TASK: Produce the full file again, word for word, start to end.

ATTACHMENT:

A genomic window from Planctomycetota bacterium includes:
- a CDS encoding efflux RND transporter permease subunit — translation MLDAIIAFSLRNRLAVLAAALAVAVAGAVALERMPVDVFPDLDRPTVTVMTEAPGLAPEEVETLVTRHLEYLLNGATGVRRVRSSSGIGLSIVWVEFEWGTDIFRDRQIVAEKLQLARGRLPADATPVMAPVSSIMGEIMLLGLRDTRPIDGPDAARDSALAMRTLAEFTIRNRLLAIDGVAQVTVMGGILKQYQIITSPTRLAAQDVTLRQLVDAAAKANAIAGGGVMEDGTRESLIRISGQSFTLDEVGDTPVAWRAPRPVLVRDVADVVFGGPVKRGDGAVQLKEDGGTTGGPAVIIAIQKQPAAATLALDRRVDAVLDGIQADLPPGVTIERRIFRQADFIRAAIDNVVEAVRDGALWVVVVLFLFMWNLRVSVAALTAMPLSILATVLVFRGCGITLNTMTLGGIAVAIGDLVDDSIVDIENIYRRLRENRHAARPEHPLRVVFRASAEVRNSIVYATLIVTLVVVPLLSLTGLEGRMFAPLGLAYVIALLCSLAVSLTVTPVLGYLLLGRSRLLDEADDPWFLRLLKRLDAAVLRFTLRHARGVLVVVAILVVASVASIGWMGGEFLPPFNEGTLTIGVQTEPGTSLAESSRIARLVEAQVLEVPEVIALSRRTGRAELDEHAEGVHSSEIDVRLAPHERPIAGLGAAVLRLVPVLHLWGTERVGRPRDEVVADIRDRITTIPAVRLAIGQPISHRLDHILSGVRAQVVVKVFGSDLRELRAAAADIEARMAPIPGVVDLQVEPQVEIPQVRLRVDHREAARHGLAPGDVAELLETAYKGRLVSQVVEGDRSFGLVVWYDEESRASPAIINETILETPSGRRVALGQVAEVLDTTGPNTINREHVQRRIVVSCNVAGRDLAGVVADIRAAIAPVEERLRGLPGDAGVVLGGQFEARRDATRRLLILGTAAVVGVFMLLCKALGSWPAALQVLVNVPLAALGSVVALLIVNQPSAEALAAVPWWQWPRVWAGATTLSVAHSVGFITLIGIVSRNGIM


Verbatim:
A genomic window from Planctomycetota bacterium includes:
- a CDS encoding efflux RND transporter permease subunit — translation MLDAIIAFSLRNRLAVLAAALAVAVAGAVALERMPVDVFPDLDRPTVTVMTEAPGLAPEEVETLVTRHLEYLLNGATGVRRVRSSSGIGLSIVWVEFEWGTDIFRDRQIVAEKLQLARGRLPADATPVMAPVSSIMGEIMLLGLRDTRPIDGPDAARDSALAMRTLAEFTIRNRLLAIDGVAQVTVMGGILKQYQIITSPTRLAAQDVTLRQLVDAAAKANAIAGGGVMEDGTRESLIRISGQSFTLDEVGDTPVAWRAPRPVLVRDVADVVFGGPVKRGDGAVQLKEDGGTTGGPAVIIAIQKQPAAATLALDRRVDAVLDGIQADLPPGVTIERRIFRQADFIRAAIDNVVEAVRDGALWVVVVLFLFMWNLRVSVAALTAMPLSILATVLVFRGCGITLNTMTLGGIAVAIGDLVDDSIVDIENIYRRLRENRHAARPEHPLRVVFRASAEVRNSIVYATLIVTLVVVPLLSLTGLEGRMFAPLGLAYVIALLCSLAVSLTVTPVLGYLLLGRSRLLDEADDPWFLRLLKRLDAAVLRFTLRHARGVLVVVAILVVASVASIGWMGGEFLPPFNEGTLTIGVQTEPGTSLAESSRIARLVEAQVLEVPEVIALSRRTGRAELDEHAEGVHSSEIDVRLAPHERPIAGLGAAVLRLVPVLHLWGTERVGRPRDEVVADIRDRITTIPAVRLAIGQPISHRLDHILSGVRAQVVVKVFGSDLRELRAAAADIEARMAPIPGVVDLQVEPQVEIPQVRLRVDHREAARHGLAPGDVAELLETAYKGRLVSQVVEGDRSFGLVVWYDEESRASPAIINETILETPSGRRVALGQVAEVLDTTGPNTINREHVQRRIVVSCNVAGRDLAGVVADIRAAIAPVEERLRGLPGDAGVVLGGQFEARRDATRRLLILGTAAVVGVFMLLCKALGSWPAALQVLVNVPLAALGSVVALLIVNQPSAEALAAVPWWQWPRVWAGATTLSVAHSVGFITLIGIVSRNGIM